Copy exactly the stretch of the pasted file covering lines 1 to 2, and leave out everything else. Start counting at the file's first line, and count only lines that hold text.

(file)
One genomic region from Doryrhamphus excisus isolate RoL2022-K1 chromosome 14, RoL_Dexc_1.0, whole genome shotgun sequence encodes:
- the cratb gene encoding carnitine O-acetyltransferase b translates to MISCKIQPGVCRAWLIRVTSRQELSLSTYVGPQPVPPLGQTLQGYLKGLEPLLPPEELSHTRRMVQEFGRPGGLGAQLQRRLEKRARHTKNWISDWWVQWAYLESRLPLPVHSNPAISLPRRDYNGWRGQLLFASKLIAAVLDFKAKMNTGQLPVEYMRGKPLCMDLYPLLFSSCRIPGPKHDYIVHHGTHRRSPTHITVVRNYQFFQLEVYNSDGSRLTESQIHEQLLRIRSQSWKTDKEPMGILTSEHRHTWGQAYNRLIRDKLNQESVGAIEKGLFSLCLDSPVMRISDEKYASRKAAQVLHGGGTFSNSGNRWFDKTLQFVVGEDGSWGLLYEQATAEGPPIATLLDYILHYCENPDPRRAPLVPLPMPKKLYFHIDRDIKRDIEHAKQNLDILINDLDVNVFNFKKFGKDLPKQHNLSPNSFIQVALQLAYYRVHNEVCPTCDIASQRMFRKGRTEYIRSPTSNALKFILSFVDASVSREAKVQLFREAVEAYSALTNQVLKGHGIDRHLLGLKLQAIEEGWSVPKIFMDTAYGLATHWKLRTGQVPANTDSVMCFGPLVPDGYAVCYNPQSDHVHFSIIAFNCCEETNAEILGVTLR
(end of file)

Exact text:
One genomic region from Doryrhamphus excisus isolate RoL2022-K1 chromosome 14, RoL_Dexc_1.0, whole genome shotgun sequence encodes:
- the cratb gene encoding carnitine O-acetyltransferase b translates to MISCKIQPGVCRAWLIRVTSRQELSLSTYVGPQPVPPLGQTLQGYLKGLEPLLPPEELSHTRRMVQEFGRPGGLGAQLQRRLEKRARHTKNWISDWWVQWAYLESRLPLPVHSNPAISLPRRDYNGWRGQLLFASKLIAAVLDFKAKMNTGQLPVEYMRGKPLCMDLYPLLFSSCRIPGPKHDYIVHHGTHRRSPTHITVVRNYQFFQLEVYNSDGSRLTESQIHEQLLRIRSQSWKTDKEPMGILTSEHRHTWGQAYNRLIRDKLNQESVGAIEKGLFSLCLDSPVMRISDEKYASRKAAQVLHGGGTFSNSGNRWFDKTLQFVVGEDGSWGLLYEQATAEGPPIATLLDYILHYCENPDPRRAPLVPLPMPKKLYFHIDRDIKRDIEHAKQNLDILINDLDVNVFNFKKFGKDLPKQHNLSPNSFIQVALQLAYYRVHNEVCPTCDIASQRMFRKGRTEYIRSPTSNALKFILSFVDASVSREAKVQLFREAVEAYSALTNQVLKGHGIDRHLLGLKLQAIEEGWSVPKIFMDTAYGLATHWKLRTGQVPANTDSVMCFGPLVPDGYAVCYNPQSDHVHFSIIAFNCCEETNAEILGVTLR